Suspend Your Disbelief

Shop Talk |

the controversy in the rye, part II

60yearslaterAs the Catcher in the Rye lawsuit develops, lawyers and bookworms alike have begun to air their opinions. The Wall Street Journal‘s Law Blog speaks with Marc Reiner, a copyright lawyer, about the issues raised by the lawsuit and whether it has any merits:

That issue — whether a fictional character is copyrightable — is a little unsettled. It’s most readily applied to characters that are graphic, like Mickey Mouse, or if the character has been in a series, like Tarzan.

I’d probably lean toward thinking that Holden Caulfield is fleshed out well enough to be copyrightable.

Some folks think the whole thing is a hoax. Meanwhile, the New York Times has taken the unusual step of weighing in with an editorial decreeing that whatever the legal outcome, Holden–like Huck Finn–will remain eternally youthful:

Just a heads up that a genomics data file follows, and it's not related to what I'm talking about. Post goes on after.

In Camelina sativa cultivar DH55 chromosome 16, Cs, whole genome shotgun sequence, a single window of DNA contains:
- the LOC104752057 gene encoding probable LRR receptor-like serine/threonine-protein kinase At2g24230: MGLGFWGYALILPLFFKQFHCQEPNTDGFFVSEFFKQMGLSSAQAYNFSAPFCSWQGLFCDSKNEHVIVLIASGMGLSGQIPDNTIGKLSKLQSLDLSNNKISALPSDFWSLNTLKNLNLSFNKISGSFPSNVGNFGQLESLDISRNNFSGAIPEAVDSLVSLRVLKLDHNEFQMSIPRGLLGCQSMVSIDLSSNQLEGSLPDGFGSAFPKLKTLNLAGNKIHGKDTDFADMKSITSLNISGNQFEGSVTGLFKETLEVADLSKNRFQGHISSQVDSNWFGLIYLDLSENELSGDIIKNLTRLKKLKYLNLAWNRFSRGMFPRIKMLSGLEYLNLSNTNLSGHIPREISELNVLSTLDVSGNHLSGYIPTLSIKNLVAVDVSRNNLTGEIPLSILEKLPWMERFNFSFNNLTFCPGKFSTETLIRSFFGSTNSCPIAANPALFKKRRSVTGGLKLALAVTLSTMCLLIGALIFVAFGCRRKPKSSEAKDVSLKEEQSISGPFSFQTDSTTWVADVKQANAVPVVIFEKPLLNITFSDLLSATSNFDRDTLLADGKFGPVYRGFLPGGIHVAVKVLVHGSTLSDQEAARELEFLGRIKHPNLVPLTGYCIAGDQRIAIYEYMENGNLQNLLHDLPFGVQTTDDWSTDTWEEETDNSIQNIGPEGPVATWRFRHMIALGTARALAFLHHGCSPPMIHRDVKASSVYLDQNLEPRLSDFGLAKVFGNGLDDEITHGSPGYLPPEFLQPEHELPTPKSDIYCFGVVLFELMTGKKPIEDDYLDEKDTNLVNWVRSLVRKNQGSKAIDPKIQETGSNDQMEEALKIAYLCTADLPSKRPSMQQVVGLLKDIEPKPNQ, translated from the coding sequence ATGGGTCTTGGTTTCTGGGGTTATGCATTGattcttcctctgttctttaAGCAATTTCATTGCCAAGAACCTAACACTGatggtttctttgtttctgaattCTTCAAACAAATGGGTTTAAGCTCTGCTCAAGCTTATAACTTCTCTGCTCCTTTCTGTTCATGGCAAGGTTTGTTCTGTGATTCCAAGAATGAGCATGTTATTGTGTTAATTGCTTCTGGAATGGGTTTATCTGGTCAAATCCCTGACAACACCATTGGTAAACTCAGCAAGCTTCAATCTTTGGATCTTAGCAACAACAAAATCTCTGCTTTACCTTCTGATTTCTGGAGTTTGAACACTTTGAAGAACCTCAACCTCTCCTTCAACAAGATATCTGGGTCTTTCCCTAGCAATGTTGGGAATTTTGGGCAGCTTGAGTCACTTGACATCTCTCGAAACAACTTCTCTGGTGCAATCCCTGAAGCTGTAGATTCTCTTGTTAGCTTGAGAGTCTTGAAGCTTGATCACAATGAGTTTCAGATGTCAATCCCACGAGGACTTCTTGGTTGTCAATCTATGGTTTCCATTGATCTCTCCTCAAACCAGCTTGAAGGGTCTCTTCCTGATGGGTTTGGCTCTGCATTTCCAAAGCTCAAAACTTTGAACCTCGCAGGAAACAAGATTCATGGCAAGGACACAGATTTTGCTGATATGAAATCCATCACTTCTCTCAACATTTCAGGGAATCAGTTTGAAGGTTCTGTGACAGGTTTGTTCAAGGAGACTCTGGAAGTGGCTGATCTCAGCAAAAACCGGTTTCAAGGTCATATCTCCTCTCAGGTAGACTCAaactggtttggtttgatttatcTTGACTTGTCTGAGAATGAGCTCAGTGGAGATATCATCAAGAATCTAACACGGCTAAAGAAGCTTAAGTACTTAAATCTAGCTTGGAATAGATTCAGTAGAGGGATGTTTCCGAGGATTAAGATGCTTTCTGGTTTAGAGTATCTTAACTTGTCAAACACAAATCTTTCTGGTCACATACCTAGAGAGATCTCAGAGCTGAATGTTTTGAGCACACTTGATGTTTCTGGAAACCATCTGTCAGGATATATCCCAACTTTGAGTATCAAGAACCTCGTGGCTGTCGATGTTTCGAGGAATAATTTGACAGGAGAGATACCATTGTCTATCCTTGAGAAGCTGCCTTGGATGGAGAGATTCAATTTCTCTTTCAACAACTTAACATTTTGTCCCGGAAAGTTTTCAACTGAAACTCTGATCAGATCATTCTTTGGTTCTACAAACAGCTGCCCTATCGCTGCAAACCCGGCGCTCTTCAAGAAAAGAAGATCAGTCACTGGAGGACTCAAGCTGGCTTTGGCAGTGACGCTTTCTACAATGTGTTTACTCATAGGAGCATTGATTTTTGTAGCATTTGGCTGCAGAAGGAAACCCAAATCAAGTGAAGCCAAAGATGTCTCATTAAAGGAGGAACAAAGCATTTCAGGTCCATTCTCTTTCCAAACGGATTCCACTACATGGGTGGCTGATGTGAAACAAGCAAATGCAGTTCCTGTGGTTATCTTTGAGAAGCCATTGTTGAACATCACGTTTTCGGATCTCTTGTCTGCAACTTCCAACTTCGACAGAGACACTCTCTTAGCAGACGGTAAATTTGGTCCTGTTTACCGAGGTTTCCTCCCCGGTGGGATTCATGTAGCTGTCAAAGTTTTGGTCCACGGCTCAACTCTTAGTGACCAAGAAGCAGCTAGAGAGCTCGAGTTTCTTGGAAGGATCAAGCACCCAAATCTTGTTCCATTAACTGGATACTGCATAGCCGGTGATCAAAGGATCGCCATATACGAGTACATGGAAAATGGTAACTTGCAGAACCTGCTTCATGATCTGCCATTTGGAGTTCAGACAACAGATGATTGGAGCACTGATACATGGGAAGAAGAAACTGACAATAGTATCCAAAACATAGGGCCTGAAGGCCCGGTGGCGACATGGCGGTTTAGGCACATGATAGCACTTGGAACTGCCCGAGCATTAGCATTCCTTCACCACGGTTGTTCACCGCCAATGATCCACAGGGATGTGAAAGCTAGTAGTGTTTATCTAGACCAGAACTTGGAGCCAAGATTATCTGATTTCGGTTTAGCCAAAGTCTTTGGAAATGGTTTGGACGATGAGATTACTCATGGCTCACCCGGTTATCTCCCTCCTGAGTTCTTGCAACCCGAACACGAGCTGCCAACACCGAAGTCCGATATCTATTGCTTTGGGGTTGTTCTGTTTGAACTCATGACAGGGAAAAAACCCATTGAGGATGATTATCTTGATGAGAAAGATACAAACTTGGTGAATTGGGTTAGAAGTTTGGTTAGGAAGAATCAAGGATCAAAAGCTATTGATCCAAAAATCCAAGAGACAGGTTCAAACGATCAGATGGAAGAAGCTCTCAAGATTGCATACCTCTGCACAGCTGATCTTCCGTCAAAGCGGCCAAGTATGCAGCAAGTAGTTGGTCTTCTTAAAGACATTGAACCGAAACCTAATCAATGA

Do we really want to see that brash, rebellious and confused young man grow up? It is outlandish to imagine Salinger taking Caulfield into AARP territory. It is even less tempting to imagine Mr. Colting — whose clearly derivative nom de plume is J. D. California — doing so.

Anyone else get the feeling this is about more than copyright infringement? The fervor over this case is proof that for readers, Holden is more than a fictional character or a piece of intellectual property: he’s a person. He might have started as words on a page, but as one of literature’s most iconic characters, he now feels real to us. What’s the difference? A character can’t be hurt, insulted, slandered, or degraded–but a person can. And because Holden feels like a person, we’re understandably protective of how he is portrayed. Colting/California’s novel draws ire because it seems untrue to the Holden we know.

So here’s a mind-boggling idea: if you think of Holden as a person, the fundamental issue here is almost one of human rights. Now that Holden has been conjured into being, even Salinger probably needs to treat him with respect. Salinger has long claimed that he alone has the right to create a Catcher sequel–but if he had written a book like 60 Years Later: Coming Through the Rye, readers and writers would likely have had the same reaction: That’s not true to Holden.

Literary Partners